How to safely protect your pet from intestinal worms with only the minimal essential use of chemical products.
I generally use a good pharmaceutical veterinary wormer for puppies and kittens, as they can commonly have roundworm (Toxacara sp), which can cause damage to the internal organs if allowed to proliferate, and cannot be detected by checking the stools. Worming a new pup or kitten when you first get them (about 8 weeks), and then again 6 weeks later, will totally rid them of roundworms, as the second dose kills the ‘next generation’ of worms before they breed. The roundworm can very occasionally directly infect people, although this is very rare.
Pups and kittens, and their mums who have recently given birth, have a poor immunity at this age, so this is really the best way to go. I have had several clients use herbal wormers on pups, kittens and their mums, and it has not been strong enough to kill the worms, confirmed by checking the faeces under a microscope.
Older pups and kittens and adult pets generally have far fewer worms as their immune systems have become competent. Roundworms are far less likely.
Tapeworms (Dypilidium sp) are common, which are the common tapeworms of dogs and cats, and these can be passed on by fleas, eating other dogs and cats faeces, or close contact with a visiting pet. It is very unlikely your pet will pick up fleas or worms going for a run at the park or beach, unless they are a ‘poo’ eater.
If you regularly have friends or family bring their pets to your house to visit, syncronise your flea and worm treatment – this will mean all of you will only occasionally need to do this, not continually all year round due to your pets continually re-contaminating each other.
Pets who do not ‘house visit’ and who don’t have fleas, are unlikely to have worms, so if your pets don’t have worms, don’t do anything!
Important - If you are unlucky enough to live in a hydatid or whipworm area, you will need to use the local recommendations, including conventional medications, for worming.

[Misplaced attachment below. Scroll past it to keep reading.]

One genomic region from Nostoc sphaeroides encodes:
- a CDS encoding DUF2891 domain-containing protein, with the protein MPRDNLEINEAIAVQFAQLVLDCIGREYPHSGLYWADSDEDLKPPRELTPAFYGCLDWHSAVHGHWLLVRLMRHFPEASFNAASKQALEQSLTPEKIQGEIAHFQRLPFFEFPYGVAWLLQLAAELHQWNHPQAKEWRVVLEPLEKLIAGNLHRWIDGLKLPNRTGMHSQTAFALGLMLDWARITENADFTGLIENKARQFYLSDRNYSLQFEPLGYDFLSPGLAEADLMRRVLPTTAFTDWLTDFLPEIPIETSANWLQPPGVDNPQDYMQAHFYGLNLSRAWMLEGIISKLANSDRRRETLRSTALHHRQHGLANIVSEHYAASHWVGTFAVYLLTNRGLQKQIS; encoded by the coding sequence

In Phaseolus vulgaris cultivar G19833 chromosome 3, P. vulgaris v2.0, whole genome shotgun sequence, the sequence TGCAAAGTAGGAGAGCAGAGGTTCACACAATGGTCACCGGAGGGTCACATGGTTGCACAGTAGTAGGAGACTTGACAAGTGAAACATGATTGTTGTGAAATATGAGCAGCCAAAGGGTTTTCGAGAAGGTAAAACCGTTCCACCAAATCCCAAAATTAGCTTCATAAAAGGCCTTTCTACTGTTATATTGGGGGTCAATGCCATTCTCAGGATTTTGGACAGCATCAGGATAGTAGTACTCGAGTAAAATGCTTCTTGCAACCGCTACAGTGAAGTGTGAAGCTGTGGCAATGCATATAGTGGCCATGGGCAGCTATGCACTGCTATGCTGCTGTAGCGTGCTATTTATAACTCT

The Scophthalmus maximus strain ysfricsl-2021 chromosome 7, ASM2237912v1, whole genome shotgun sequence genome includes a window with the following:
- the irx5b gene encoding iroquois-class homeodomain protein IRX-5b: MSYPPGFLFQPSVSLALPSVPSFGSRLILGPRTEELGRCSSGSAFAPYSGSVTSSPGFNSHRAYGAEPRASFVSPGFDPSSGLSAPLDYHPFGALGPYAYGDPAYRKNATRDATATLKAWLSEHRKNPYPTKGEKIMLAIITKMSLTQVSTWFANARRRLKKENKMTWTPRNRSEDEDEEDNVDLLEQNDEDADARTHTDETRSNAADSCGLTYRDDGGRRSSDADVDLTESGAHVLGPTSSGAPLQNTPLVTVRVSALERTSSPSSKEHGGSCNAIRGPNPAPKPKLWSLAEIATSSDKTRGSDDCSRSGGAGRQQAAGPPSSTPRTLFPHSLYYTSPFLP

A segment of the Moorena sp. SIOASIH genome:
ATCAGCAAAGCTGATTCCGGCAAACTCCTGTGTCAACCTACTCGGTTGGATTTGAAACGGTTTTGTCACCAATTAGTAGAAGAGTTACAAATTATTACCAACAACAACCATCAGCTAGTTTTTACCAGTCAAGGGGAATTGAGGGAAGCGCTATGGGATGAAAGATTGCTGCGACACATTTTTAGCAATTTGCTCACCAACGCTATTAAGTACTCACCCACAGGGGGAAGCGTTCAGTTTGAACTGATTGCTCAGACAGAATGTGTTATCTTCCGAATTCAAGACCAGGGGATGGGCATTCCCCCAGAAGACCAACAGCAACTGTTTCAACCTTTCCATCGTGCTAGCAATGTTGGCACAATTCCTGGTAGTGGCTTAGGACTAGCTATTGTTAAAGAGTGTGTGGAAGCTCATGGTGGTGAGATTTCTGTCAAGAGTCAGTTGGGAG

There are many good herbal wormers available. They usually contain wormwood, cloves, black walnut hull, euphorbia and others. Remember that wormwood especially can be toxic in very large doses, but is safe if used as directed.
There are also homeopathic wormers available. They contain such remedies as Cina, crab apple Bach remedy and others, or a nosode made of the specific parasite in a 30C or higher potency can be effective (especially in herds or breeding colonies with a specific problem parasite).
I use Cina, Felix Mas, Trichonose and Granata 30C or 200C daily for a week, as this has been shown to work well on humans in recent research. Interestingly, about 80% of humans with inflammatory bowel disease have intestinal parasites, and natural worming can be an important part of their naturopathic treatment.
If you see no tapeworm segments – they look like little white moving rice grains – in your animals faeces, then they are unlikely to have any tapeworms left. This ‘poo observation’ is a reliable test, but if you want to do the microscope test once that will give you confidence in your herbal or homeopathic wormer. I know of several cases where sheep, goats or other animals have had worms resistant to the usual worming chemicals, and homeopathic or herbal wormers have worked well.
Research has been carried out on sheep with worms, and both wormwood, and Strongyle 30C nosode, given at separate times, were found to get rid of 70% of the worms. With a less severe problem, healthier sheep, and further dosing, this % would have been even higher.
Garlic has been shown to be an effective wormer for several species of animal, but don’t exceed one clove per large dog daily, below this dose it is a safe and effective supplement.
These natural products will work especially well for biodynamically farmed stock, and dogs and cats on natural diets with minimal chemical and vaccination exposure.
The best way to ‘worm’ your pet is to get your vet to screen the pet’s faeces under a microscope. If there are no eggs/larvae, your pup/kitten has no worms, so you don’t need to use anything to worm them, pharmaceutical or natural!
As stated above, only worm when you need to.
However, some people like to use a natural wormer ‘in case’. Even with homeopathics, I don’t like to repeat them unnecessarily as they are still altering the energy of the animal, so I think twice yearly for a week is plenty for ‘routine’ natural worming.
© Clare Middle 2015